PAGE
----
Volunteer at a world famous sanctuary

Help rhinos injured and orphaned as a result of poaching

Duration

1 week – many months

Price

from £1350 including accommodation, transfers, meet & greet, 24/7 support and personal guidance

Location

South Africa

In brief

Words simply can’t describe the powerful experience of looking into the eyes of a rhino calf while bottle-feeding them back to their full strength. Or participating in the monitoring of adult rhinos successfully released into a UNESCO World Heritage Site, allowing you to contribute to the conservation of this iconic species and the thriving wildlife in this remarkable area.

Thankfully, as a volunteer, life is about actions, not words – and you’ll soon find yourself immersed in these types of experiences. All while learning about wildlife care from some of Africa’s leading conservation professionals at Golola Rhino Orphanage and Rehabilitation Centre.

Africa’s rhino need you

Poachers currently kill over 500 rhinos every year. That’s over one rhino a day lost to this crisis, plus countless more who are injured or orphaned by the actions of poachers.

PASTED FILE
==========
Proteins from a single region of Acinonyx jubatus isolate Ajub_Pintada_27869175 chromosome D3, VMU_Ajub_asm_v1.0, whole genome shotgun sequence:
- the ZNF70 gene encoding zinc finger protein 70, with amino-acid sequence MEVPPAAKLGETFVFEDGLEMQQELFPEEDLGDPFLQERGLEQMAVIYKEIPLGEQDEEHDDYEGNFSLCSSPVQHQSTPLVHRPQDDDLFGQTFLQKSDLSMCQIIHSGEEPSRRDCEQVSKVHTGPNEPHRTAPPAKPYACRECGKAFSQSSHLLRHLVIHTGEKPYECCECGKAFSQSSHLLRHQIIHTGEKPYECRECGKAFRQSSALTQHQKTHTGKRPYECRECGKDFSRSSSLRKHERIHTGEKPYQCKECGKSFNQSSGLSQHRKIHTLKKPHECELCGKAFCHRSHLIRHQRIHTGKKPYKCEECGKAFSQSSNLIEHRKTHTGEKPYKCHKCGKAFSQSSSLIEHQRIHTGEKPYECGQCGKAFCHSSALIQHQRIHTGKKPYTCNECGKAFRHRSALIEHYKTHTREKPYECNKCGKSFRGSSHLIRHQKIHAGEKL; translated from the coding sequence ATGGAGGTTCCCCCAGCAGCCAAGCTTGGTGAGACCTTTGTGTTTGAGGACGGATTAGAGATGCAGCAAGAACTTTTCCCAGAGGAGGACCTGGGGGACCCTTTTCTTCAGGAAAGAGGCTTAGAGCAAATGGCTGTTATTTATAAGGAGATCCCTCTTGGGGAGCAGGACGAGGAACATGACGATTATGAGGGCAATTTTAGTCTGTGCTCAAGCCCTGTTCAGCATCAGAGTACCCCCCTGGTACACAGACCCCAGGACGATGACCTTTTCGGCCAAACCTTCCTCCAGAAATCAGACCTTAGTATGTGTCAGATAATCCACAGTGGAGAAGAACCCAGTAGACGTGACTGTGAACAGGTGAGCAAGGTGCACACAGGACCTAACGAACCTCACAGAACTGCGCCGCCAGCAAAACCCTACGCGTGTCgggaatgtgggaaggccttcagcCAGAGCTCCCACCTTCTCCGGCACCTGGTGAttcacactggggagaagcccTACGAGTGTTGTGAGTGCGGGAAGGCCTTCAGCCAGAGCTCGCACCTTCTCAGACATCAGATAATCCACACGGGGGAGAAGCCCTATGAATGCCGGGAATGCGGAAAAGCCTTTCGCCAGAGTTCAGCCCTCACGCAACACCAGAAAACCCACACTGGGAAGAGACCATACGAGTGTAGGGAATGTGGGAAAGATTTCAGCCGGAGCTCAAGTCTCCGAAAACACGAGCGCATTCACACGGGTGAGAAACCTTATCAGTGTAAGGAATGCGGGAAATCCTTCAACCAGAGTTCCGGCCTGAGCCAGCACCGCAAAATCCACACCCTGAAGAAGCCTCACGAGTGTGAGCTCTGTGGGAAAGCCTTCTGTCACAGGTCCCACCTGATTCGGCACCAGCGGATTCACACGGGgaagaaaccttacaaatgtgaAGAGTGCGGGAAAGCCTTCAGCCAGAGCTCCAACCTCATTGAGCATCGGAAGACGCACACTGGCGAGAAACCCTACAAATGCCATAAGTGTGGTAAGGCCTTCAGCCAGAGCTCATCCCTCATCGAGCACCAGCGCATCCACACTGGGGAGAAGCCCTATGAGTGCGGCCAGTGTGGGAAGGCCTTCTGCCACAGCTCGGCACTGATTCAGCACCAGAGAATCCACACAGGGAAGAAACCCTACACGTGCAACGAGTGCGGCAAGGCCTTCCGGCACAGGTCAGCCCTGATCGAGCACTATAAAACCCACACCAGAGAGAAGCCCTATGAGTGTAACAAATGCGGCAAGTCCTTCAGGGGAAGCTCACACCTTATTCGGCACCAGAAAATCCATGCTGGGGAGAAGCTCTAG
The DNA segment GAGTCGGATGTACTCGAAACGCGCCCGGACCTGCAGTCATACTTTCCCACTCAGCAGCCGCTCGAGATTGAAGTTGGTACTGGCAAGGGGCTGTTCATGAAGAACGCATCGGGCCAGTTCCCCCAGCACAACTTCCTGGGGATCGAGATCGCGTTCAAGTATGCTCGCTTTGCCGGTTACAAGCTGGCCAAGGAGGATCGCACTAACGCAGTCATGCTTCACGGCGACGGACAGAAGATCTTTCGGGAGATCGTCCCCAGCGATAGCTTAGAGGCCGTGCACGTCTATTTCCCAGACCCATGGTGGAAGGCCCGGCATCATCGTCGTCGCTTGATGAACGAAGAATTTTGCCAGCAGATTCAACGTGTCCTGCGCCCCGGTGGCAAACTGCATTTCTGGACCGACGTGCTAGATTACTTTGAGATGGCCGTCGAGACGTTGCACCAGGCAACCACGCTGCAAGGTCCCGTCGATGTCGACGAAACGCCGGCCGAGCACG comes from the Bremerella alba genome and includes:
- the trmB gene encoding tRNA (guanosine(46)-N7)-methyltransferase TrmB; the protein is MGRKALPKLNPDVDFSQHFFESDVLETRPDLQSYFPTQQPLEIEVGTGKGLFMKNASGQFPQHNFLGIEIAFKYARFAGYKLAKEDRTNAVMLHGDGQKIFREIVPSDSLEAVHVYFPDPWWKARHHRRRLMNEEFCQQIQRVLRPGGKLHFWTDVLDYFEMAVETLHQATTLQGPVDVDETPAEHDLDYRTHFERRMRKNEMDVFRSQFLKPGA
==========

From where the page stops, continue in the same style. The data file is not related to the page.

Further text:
This tragedy is fuelled by the illegal trade in rhino horn. Yet if the killing continues at today’s rates, wild rhinos could be all but wiped out in Africa over the next ten years.

 

How you can help

By volunteering you can make a meaningful difference to rhinos who have been orphaned, injured or harmed as a direct result of poaching. Under the close guidance of our team of experienced zoologists, conservationists and researchers, you’ll play an important hands-on role in every step of the care and rehabilitation process of the resident rhinos.

Your role

With a limit of just six volunteers at a time, you’ll have the unique opportunity to work closely with a team of rhino experts at the world’s oldest sanctuary, making this an unmatched learning experience.

From prepping bottles of milk and feeding the babies, to assisting with long-term scientific studies, you’ll be making a lasting difference. All while learning first-hand about the behaviour, threats, conservation, protection, and ecology of rhinos.

One of the best things I’ve ever done in my life was getting to feed a baby rhino. This is something you have to do at least once in your life… while they drink they make these very cute noises, it’s almost like a song!

Interested? Then make an enquiry.

 
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